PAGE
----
Science Fiction & Fantasy

Best American Science Fiction and Fantasy 2017

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Fiction

Fantasy

The Dragon of Dread Peak (Part 2)

Back in originspace, Basher sobbed in Doom Maiden’s arms. Sparks stared at the ground. I didn’t know what to do with my hands. I wanted to punch something. Mostly I wanted to punch myself. Or maybe Domino. If only he had listened to me! Why did I ever think I could be a leader? Not even my best friend listened to me when it counted. How could I have been so stupid? How could he? “We’ll get him back,” Basher said. She was frantic. “He’s still alive. Right, Sparks? He’s still alive.”

Science Fiction

Crossing the Midday Gate

Dan Linh had walked out of the Purple Forbidden City not expecting to return to it—thankful that the Empress had seen fit to spare her life; that she wasn’t walking to her execution for threefold treason. Twenty years later—after the nightmares had faded, after she was finally used to the diminished, eventless life on the Sixty-First Planet—she did come back, to find it unchanged: the Midday Gate towering over the moat; the sleek ballet of spaceships between the pagodas and the orbitals; the ambient sound of zithers and declaimed poetry slowly replacing the bustle of the city at their backs.

Fantasy

The Dragon of Dread Peak (Part 1)

When I made the decision to take up an after-school job closing trans-dimensional portals into pocket-worlds full of dangerous monsters and traps, I thought it would be easier—or at least more fun—than working the counter at a fried cockatrice joint or selling newssheets on a street corner at the crack of dawn. My team’s first outing into dungeonspace—when we defeated The Cavern of the Screaming Eye on our first try—had gone pretty good. Since then, we’d been running low threat level, poorly synced dungeons as practice, the kind that don’t actually kill you if you take damage inside them.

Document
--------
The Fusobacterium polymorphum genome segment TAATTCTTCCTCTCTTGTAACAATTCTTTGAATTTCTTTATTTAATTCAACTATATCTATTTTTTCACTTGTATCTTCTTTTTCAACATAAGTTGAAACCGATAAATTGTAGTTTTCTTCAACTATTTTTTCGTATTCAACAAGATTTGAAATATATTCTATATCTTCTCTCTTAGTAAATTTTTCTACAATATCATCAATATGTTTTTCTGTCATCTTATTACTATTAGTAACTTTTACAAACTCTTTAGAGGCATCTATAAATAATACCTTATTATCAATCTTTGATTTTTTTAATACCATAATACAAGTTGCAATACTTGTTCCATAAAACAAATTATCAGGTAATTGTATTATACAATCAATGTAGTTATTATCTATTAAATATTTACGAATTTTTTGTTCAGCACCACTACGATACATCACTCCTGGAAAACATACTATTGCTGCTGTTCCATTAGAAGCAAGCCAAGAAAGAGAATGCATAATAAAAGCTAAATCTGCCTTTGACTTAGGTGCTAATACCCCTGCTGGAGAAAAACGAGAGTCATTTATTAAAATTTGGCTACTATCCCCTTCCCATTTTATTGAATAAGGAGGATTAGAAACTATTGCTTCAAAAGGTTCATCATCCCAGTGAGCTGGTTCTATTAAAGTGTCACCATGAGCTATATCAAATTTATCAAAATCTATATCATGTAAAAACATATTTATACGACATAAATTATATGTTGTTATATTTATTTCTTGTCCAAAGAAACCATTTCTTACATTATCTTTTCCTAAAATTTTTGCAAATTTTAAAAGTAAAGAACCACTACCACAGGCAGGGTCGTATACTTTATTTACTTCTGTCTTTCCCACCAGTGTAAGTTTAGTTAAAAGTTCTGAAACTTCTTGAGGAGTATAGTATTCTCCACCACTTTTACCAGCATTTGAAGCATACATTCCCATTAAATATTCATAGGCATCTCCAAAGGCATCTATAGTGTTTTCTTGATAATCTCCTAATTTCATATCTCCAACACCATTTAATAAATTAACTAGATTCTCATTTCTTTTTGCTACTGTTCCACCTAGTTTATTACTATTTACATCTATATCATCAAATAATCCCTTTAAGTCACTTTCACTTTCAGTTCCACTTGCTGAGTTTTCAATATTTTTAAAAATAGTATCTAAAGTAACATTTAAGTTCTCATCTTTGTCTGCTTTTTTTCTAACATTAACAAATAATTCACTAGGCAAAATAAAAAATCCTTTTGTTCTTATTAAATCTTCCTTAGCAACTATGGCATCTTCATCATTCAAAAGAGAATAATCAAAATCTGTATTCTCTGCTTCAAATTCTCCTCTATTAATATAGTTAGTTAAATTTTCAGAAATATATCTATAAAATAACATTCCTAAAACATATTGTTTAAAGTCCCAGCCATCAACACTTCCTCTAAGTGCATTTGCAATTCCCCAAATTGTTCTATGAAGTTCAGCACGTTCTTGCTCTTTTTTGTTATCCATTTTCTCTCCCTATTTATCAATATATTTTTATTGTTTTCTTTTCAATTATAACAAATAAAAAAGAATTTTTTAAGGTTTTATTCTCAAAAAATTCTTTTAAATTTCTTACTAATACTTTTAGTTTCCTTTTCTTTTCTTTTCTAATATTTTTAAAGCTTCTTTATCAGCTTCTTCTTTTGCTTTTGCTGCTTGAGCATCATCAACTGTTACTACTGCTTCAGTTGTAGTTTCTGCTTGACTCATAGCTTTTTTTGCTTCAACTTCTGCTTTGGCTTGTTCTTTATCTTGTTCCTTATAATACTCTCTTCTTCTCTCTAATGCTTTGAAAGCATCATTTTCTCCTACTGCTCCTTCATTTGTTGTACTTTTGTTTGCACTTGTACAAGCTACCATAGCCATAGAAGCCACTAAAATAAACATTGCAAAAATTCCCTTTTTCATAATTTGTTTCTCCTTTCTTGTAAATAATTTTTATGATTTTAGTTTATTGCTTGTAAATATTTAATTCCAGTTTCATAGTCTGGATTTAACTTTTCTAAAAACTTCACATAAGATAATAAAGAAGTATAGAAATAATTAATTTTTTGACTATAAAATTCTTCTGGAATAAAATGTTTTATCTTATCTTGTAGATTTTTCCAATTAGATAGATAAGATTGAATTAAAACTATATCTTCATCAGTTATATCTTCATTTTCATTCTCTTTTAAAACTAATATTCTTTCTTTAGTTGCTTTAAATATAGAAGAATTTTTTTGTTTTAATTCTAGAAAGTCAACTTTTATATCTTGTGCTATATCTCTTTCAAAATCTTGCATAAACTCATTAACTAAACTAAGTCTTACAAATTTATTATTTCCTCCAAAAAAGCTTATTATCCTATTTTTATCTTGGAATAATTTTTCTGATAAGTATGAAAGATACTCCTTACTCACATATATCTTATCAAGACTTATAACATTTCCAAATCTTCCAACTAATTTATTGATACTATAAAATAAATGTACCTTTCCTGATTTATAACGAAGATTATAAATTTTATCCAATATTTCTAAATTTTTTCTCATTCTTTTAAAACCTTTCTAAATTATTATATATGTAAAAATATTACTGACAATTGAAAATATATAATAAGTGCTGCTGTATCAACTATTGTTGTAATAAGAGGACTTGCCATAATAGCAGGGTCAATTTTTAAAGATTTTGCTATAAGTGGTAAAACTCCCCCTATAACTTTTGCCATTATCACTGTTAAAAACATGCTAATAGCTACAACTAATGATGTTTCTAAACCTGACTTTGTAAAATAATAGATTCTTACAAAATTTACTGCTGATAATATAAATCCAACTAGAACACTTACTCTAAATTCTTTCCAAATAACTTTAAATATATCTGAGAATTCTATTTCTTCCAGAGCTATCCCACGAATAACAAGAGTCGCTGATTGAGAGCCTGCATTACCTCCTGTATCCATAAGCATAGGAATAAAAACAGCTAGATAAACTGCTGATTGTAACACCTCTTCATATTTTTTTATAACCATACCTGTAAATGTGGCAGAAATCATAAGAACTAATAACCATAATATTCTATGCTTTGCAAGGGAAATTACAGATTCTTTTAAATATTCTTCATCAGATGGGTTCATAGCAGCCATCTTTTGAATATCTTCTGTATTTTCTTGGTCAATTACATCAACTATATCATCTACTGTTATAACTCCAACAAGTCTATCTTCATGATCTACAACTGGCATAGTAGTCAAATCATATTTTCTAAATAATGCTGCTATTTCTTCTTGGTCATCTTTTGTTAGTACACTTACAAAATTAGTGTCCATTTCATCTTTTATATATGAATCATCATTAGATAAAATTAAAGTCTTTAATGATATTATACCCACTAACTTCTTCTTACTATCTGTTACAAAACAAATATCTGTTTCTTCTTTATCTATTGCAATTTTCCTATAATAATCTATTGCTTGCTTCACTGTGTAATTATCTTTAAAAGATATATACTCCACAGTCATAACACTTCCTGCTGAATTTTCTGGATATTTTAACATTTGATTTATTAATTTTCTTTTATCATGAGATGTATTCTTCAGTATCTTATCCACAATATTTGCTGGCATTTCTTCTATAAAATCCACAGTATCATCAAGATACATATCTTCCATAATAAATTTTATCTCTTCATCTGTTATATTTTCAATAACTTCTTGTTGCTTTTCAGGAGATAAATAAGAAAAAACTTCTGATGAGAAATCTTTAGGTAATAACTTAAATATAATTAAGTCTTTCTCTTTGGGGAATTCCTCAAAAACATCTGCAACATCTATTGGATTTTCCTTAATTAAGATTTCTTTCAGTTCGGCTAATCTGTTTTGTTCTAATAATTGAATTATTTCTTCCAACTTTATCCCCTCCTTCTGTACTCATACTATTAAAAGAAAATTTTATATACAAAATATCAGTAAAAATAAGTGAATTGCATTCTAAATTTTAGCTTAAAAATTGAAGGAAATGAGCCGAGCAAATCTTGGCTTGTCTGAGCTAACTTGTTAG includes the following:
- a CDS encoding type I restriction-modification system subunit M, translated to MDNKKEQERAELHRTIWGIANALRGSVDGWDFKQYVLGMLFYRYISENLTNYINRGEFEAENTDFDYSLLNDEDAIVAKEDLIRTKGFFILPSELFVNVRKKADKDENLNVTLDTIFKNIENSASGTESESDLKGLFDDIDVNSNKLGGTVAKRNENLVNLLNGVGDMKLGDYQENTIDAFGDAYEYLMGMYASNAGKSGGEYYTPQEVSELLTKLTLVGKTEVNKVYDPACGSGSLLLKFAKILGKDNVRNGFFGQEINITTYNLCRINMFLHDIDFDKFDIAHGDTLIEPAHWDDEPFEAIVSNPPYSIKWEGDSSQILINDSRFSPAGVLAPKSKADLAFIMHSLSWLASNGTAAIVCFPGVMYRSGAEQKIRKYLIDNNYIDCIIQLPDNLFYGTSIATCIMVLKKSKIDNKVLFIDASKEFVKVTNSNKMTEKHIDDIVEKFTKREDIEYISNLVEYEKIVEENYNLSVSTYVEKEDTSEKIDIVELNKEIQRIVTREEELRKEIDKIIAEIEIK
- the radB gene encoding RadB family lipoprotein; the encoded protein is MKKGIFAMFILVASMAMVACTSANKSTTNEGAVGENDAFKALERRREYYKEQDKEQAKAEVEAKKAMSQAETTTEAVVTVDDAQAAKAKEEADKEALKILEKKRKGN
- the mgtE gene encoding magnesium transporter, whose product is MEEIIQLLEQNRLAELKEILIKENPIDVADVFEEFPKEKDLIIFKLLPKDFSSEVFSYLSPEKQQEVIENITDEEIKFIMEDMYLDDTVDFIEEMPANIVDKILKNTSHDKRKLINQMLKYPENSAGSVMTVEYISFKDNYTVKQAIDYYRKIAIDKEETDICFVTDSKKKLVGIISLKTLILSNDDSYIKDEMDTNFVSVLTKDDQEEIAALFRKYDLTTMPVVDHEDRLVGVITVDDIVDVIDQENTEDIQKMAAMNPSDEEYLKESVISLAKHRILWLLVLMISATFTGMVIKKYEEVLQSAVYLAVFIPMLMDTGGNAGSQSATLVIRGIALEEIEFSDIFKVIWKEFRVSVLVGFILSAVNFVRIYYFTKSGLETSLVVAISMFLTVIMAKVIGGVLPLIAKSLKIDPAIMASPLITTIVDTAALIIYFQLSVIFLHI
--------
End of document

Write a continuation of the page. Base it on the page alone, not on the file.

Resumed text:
Science Fiction

The Walk Up Nameless Ridge

It was difficult to sleep at night, wishing good men dead. This was but one of the hurtful things I felt in my bones and wished I could ignore. It was an ugly truth waving its arms that I turned my gaze from, that I didn’t like to admit even to myself. But while my bag warmed me with the last of its power and my breath spilled out in white plumes toward the roof of our tent, while the flicker of a whisperstove melted snow for midnight tea, I lay in that dead zone above sixty thousand feet and hoped not just for the failure of those above me, but that no man summit and live to tell the tale. Not before I had my chance.

Fantasy

The Tale of Mahliya and Mauhub and the White-Footed Gazelle

This story is at least a thousand years old. Its complete title is “The Tale of Mahliya and Mauhub and the White-Footed Gazelle: It Contains Strange and Marvelous Things.” A single copy, probably produced in Egypt or Syria, survives in Istanbul; the first English translation appeared in 2015. This is not the right way to start a fairy tale, but it’s better than sitting here in silence waiting for Mahliya, who takes forever to get ready. She’s upstairs staining her cheeks with antimony, her lips with a lipstick called Black Sauce. Vainest crone in Cairo.